SO THAT'S IT in gold then. The bull market that peaked in May 2006 finally gave up the ghost this week.
At least, that's what Wall Street is saying. No wonder private investors are selling out, too.
"We broke through major support levels [on Thursday], and there was also follow-through liquidation from the ETFs," said one dealer to Reuters early on Friday. StreetTracks GLD, the world's largest exchange-traded gold fund, had already sold 8 tonnes of bullion on Wednesday as investors quit the trust.
In the last month alone redemptions have now forced the sale of 6% of GLD's gold. But "the funds' selling is not done yet," reckons Wallace Ng, chief trader at Fortis Bank in Hong Kong. "Gold might continue to weaken."
Ng puts a floor under this move at $652 per ounce. Standard Bank is more bearish still. After failing "to regain the key $665 technical level - and now trading below the 100-day moving average - gold is in serious danger of slipping lower," it says.
"The next key support to look to lies at the $650 level," Friday's technical note warned, "with a break lower suggesting another move lower toward the 200-day moving average currently around $635."
Golly, what a great market to short! And isn't it funny to think - gold just recorded its highest-ever monthly average in Dollars...four bucks above the top of last spring at an all-time high of $679 per ounce...
Versus the Pound Sterling, beloved of central-bank managers everywhere, gold hasn't been stronger since its own all-time record of May 2006...
In fact, if you look at gold priced on a 90-day time-frame - short enough for hedge fund traders to bear, but long enough for the mass of private investors to spot making a trend - you can see gold hitting new highs almost right across the board...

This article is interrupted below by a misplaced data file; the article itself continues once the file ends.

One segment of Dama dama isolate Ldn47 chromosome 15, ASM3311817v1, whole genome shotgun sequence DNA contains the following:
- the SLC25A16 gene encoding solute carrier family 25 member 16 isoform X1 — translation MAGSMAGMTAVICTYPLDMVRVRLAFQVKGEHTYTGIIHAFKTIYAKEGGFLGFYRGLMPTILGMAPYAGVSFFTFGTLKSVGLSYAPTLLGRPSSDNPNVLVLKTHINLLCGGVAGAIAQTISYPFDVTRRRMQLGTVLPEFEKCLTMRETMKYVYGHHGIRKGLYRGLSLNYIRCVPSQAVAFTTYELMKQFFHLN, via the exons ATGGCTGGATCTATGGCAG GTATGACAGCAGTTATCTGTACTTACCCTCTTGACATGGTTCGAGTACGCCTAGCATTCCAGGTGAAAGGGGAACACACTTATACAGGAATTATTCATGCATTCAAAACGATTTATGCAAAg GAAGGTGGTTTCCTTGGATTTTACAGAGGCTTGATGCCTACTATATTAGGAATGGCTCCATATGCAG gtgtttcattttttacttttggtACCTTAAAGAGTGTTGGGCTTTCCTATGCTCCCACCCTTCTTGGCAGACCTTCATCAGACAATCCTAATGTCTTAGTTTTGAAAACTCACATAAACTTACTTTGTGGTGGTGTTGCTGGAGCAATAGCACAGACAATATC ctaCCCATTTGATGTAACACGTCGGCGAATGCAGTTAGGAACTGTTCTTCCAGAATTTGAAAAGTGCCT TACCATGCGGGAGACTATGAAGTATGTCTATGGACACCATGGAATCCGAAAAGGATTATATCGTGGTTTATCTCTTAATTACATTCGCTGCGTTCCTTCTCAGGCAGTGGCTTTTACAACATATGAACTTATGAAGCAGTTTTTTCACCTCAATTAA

The only exception is the Euro price of bullion. But even for Frankfurt gold traders, the metal finished last month with its best 90-day period in 26 years.
The South African Rand has never been weaker against gold across rolling 3-months. Nor has the Canadian Dollar or Indian Rupee. And if you were wondering whether the Japanese Yen can go any lower from here, the answer is yes - measured against gold, at least...
Gold priced in Yen hasn't traded this high in 22 years. But the Japanese currency would have to halve in value again to hit an all-time record low versus the metal.
Could that happen? Be warned - if you ignore the sound and fury for too long, you might see gold going higher against all government money today.
You might see its six-year bull market rolling on in the long-term. You might even see this week's 5% setback in gold as a great chance to buy cheap!
City correspondent for The Daily Reckoning in London and a regular contributor to MoneyWeek magazine, Adrian Ash is head of research at www.BullionVault.com, giving you direct access to investment gold, vaulted in Zurich, on $3 spreads and 0.8% dealing fees.
(c) BullionVault 2007
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